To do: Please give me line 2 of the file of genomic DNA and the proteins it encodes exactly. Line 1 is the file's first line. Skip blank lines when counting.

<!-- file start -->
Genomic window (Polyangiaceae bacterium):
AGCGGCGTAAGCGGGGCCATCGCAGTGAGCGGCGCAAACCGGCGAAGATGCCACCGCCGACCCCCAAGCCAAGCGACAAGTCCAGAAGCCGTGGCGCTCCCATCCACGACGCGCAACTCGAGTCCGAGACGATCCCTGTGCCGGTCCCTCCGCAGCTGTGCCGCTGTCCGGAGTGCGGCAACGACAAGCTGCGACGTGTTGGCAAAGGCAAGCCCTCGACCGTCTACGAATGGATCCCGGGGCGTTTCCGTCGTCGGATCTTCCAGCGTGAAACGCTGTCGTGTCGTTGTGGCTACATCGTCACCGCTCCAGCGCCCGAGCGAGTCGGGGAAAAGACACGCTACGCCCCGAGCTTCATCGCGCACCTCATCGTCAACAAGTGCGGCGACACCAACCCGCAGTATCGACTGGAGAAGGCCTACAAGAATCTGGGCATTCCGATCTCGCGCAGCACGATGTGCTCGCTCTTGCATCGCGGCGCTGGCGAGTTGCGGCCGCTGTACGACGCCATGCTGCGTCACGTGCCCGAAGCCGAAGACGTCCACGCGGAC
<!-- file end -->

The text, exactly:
AGCGGCGTAAGCGGGGCCATCGCAGTGAGCGGCGCAAACCGGCGAAGATGCCACCGCCGACCCCCAAGCCAAGCGACAAGTCCAGAAGCCGTGGCGCTCCCATCCACGACGCGCAACTCGAGTCCGAGACGATCCCTGTGCCGGTCCCTCCGCAGCTGTGCCGCTGTCCGGAGTGCGGCAACGACAAGCTGCGACGTGTTGGCAAAGGCAAGCCCTCGACCGTCTACGAATGGATCCCGGGGCGTTTCCGTCGTCGGATCTTCCAGCGTGAAACGCTGTCGTGTCGTTGTGGCTACATCGTCACCGCTCCAGCGCCCGAGCGAGTCGGGGAAAAGACACGCTACGCCCCGAGCTTCATCGCGCACCTCATCGTCAACAAGTGCGGCGACACCAACCCGCAGTATCGACTGGAGAAGGCCTACAAGAATCTGGGCATTCCGATCTCGCGCAGCACGATGTGCTCGCTCTTGCATCGCGGCGCTGGCGAGTTGCGGCCGCTGTACGACGCCATGCTGCGTCACGTGCCCGAAGCCGAAGACGTCCACGCGGAC